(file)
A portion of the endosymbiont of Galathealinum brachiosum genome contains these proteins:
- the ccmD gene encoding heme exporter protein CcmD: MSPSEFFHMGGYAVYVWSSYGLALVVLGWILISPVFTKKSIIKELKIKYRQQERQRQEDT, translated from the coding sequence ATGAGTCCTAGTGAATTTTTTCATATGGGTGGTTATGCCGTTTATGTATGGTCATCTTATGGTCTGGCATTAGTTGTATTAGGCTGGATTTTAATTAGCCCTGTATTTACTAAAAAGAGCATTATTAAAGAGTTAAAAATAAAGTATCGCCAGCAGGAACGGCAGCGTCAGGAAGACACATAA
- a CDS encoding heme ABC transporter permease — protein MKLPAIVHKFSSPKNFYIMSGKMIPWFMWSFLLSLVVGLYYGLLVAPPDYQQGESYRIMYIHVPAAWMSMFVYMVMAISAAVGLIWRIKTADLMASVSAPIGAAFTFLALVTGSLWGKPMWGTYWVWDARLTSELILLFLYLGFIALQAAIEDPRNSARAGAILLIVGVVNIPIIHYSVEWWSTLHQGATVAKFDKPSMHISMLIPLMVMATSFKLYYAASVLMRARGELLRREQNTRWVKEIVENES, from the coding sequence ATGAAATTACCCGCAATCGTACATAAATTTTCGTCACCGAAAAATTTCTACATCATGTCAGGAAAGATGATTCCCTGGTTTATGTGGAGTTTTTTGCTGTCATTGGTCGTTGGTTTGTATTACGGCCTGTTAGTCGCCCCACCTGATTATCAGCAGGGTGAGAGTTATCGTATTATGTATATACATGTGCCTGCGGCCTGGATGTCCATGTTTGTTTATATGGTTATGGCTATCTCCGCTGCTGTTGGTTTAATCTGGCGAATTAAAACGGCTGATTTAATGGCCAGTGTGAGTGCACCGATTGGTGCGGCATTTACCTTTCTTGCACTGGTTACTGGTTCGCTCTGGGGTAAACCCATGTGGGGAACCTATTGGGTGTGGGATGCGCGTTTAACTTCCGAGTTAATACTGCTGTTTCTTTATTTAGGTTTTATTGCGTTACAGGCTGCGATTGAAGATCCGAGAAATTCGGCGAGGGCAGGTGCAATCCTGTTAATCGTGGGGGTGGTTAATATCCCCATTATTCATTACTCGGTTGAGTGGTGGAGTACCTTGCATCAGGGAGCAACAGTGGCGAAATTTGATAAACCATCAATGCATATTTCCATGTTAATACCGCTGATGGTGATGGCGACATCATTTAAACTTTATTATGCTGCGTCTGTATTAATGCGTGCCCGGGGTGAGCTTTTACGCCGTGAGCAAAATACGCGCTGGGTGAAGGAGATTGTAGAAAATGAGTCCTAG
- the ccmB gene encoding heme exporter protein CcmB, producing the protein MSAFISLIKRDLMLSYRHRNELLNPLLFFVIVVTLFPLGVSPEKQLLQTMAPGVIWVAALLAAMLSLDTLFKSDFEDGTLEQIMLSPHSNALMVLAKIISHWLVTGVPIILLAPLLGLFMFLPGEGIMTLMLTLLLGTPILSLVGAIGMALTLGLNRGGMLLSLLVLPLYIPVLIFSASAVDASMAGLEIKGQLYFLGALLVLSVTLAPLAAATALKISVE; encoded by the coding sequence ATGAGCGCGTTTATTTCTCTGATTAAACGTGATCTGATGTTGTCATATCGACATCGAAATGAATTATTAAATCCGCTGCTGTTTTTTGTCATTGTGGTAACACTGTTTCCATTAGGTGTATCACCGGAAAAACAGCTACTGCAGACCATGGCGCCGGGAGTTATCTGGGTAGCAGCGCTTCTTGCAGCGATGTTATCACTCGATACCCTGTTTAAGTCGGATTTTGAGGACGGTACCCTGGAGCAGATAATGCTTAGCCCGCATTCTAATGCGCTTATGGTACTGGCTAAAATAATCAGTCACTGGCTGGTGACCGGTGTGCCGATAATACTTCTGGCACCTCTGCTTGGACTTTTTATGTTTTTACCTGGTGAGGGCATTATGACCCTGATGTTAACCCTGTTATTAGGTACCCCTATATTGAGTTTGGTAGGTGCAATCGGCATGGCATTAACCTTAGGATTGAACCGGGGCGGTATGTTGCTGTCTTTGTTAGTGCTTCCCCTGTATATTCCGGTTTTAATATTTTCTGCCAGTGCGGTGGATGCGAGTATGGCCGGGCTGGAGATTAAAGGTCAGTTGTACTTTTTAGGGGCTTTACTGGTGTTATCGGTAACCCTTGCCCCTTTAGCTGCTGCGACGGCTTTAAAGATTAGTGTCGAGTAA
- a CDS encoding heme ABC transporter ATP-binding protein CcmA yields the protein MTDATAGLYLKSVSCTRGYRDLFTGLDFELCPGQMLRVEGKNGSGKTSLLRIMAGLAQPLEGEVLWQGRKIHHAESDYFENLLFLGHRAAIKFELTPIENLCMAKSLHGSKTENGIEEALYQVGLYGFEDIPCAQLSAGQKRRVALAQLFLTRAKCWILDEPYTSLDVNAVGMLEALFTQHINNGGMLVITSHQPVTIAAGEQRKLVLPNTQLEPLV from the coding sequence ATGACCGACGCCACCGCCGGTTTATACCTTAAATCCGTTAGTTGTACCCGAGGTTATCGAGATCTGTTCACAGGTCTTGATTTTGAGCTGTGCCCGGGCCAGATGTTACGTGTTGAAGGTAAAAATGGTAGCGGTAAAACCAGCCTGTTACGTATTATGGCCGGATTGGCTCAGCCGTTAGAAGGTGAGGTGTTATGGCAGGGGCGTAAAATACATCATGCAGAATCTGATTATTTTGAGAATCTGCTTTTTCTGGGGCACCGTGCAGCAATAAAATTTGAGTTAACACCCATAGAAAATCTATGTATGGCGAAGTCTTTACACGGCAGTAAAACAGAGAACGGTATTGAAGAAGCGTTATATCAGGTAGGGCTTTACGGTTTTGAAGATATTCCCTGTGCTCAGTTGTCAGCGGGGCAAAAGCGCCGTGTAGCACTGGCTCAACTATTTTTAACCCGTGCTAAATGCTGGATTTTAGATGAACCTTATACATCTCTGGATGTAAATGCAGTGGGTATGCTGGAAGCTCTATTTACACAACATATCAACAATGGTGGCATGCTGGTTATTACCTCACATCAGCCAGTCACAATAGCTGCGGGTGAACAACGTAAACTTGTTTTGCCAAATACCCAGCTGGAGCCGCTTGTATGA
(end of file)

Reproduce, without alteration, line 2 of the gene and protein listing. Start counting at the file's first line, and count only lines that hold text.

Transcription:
- the ccmD gene encoding heme exporter protein CcmD: MSPSEFFHMGGYAVYVWSSYGLALVVLGWILISPVFTKKSIIKELKIKYRQQERQRQEDT, translated from the coding sequence ATGAGTCCTAGTGAATTTTTTCATATGGGTGGTTATGCCGTTTATGTATGGTCATCTTATGGTCTGGCATTAGTTGTATTAGGCTGGATTTTAATTAGCCCTGTATTTACTAAAAAGAGCATTATTAAAGAGTTAAAAATAAAGTATCGCCAGCAGGAACGGCAGCGTCAGGAAGACACATAA